In today’s political climate, it sometimes seems as though our country is splintering into factions – especially when it comes to certain emotionally-charged and legally-complicated issues. America’s ideological fracturing is appearing along geographical lines as certain cities declare themselves “sanctuaries” for those who worry they will be separated from family members or jailed under the Immigration and Custom Enforcement’s (ICE) authority.
Immigration is one of the most loaded of today’s polarizing topics, considering the current administration’s vocal abhorrence of illegal immigrants. The president’s attempt to grind down on immigrants has been met with resistance from human rights and immigration attorneys, as well as with vocal displeasure from citizens across the nation. Now, whole cities are asserting their refusal to cooperate with federal immigration authorities – and sparking a wave of debate over whether such “refuge” spaces are, in the long run, beneficial.
Both sides defend their positions fiercely. Those who oppose sanctuary cities worry that by not cooperating with federal immigration enforcement, local police are releasing criminals out onto the street to continue their crimes. President Trump himself has attempted to use this argument to push recalcitrant cities into compliance.
In January, Trump created a new office intended to work with victims of crimes committed by immigrants, and further mandated that a document listing crimes committed by undocumented immigrants be published on a weekly basis. Multiple news outlets and critics have noted that these weekly lists seem to be meant to shame sanctuary cities into compliance and slant public opinion against immigrants.
However, years of research have demonstrated that lower crime rates actually correlate with higher rates of immigration. As sensational as the president’s claims of “criminal aliens” roaming the streets might be, the facts simply don’t line up in support. Moreover, research conducted by political scientist Tom K. Wong at the University of California, San Diego, has revealed that communities that cooperate with federal immigration authorities actually have a harder time of policing and investigating crimes.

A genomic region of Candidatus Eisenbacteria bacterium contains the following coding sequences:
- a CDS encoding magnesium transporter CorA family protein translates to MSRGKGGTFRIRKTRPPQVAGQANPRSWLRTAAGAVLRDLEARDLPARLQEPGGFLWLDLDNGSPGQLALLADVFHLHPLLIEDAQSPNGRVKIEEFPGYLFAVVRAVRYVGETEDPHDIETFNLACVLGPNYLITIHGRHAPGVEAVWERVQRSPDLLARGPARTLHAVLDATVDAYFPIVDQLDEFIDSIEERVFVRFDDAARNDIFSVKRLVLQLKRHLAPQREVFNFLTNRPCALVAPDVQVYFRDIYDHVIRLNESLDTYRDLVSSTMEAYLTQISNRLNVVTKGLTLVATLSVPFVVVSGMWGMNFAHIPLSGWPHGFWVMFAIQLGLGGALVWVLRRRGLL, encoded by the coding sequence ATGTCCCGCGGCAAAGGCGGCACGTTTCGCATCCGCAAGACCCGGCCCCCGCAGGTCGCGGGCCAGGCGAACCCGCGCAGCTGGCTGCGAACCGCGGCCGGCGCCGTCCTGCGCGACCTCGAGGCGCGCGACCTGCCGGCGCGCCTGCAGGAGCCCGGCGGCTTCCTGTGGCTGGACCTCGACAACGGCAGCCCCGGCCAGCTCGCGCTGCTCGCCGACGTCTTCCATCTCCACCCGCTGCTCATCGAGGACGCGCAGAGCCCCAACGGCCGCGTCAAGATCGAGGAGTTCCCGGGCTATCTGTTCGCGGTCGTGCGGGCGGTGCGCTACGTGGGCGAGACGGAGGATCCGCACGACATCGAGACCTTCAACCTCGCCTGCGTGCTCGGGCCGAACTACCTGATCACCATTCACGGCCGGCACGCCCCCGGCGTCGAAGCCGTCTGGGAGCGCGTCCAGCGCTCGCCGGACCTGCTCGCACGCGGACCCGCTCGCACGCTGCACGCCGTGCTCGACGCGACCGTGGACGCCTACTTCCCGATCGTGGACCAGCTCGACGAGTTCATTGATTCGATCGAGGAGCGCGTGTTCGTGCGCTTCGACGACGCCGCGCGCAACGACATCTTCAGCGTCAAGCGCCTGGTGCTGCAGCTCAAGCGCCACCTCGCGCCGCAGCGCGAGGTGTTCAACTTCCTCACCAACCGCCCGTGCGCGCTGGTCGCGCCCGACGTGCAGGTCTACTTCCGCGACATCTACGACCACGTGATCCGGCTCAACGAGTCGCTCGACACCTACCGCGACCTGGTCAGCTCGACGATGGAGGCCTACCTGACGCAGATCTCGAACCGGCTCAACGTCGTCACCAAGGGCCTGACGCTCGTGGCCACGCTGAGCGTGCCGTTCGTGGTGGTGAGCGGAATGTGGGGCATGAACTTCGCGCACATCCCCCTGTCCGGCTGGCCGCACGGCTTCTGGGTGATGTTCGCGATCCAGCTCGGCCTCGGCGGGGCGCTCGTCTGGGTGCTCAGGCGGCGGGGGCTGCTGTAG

Simply put, community members who feel as though their input will lead to their deportation or detainment are unlikely to trust the authorities enough to come forward. Conversely, Wong found that communities that were noncompliant with the ICE had lower crime rates than those who worked with federal authorities, and often had lower rates of unemployment and poverty.
It can’t be denied that cities that establish positive relationships with their immigrant populations have safer and stronger communities as a whole. Clearly, harsher federal rulings are not the answer to the nation’s concerns about immigration; the current administration’s threats to punish sanctuary cities by withdrawing federal funding do more to cause chaos than bring order.
Perhaps it might be best to rephrase our questions. Rather than wondering whether sanctuary cities are beneficial to the nation as a whole, we should ask how we can instill a sanctuary’s sense of trust in the nation as a whole. We need to reform our immigration system to provide all of the country’s law-abiding inhabitants with safe, just, and trusting communities. After all, isn’t the unspoken hope of a sanctuary that the world will change, and no longer necessitate such a refuge?